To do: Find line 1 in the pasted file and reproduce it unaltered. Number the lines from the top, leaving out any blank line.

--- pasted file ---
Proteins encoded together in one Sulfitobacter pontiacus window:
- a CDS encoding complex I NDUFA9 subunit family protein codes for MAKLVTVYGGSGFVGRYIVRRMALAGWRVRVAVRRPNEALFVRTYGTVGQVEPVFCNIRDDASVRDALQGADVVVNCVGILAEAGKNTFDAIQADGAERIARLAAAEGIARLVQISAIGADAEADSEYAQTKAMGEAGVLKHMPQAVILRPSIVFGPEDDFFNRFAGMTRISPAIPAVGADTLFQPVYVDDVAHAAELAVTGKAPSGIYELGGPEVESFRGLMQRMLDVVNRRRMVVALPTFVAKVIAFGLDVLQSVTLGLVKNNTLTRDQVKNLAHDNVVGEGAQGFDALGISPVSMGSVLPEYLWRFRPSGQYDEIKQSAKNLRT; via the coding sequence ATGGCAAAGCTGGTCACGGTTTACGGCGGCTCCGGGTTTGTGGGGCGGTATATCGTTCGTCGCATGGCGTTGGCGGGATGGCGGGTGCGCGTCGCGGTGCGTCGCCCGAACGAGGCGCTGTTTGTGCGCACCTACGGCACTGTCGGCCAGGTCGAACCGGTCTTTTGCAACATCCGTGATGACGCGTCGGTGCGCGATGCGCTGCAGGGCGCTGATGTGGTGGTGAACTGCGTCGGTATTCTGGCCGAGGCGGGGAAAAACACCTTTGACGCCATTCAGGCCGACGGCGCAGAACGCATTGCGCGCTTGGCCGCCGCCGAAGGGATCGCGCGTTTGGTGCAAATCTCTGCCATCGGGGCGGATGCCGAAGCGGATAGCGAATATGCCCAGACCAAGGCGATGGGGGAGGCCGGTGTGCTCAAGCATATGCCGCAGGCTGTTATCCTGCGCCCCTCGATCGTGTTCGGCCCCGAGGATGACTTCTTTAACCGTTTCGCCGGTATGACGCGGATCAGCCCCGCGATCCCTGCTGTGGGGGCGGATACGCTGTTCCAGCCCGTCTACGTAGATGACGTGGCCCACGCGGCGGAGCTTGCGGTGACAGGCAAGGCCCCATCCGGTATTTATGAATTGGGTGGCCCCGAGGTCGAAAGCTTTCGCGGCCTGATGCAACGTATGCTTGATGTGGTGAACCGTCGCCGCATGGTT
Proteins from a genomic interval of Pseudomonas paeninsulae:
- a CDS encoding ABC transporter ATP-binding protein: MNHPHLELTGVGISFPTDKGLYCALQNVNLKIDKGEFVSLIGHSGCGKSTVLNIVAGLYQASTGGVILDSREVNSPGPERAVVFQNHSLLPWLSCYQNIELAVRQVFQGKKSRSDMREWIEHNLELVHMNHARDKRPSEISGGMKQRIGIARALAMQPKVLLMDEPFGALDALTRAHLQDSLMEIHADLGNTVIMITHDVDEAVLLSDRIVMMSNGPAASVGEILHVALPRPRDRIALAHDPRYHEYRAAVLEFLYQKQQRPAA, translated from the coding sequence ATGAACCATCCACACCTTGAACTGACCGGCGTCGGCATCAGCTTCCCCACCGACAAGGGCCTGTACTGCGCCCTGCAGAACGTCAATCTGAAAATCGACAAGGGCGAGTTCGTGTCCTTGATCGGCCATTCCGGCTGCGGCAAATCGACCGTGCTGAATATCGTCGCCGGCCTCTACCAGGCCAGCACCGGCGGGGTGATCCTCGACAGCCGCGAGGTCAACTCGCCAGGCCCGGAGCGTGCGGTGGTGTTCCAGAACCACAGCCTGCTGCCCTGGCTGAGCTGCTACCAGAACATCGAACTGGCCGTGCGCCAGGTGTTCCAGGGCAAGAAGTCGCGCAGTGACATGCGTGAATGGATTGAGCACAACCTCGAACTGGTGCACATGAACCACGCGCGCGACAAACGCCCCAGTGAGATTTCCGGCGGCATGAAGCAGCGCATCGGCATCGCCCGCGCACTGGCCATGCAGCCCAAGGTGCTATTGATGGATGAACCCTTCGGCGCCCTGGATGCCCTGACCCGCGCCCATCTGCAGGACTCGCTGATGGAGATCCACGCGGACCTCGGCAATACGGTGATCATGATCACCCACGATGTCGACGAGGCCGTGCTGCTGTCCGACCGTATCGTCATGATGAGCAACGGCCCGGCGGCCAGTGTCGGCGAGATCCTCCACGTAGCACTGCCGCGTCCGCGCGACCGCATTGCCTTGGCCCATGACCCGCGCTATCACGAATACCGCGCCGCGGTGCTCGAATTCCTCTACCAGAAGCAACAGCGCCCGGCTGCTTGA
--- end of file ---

Proteins encoded together in one Sulfitobacter pontiacus window: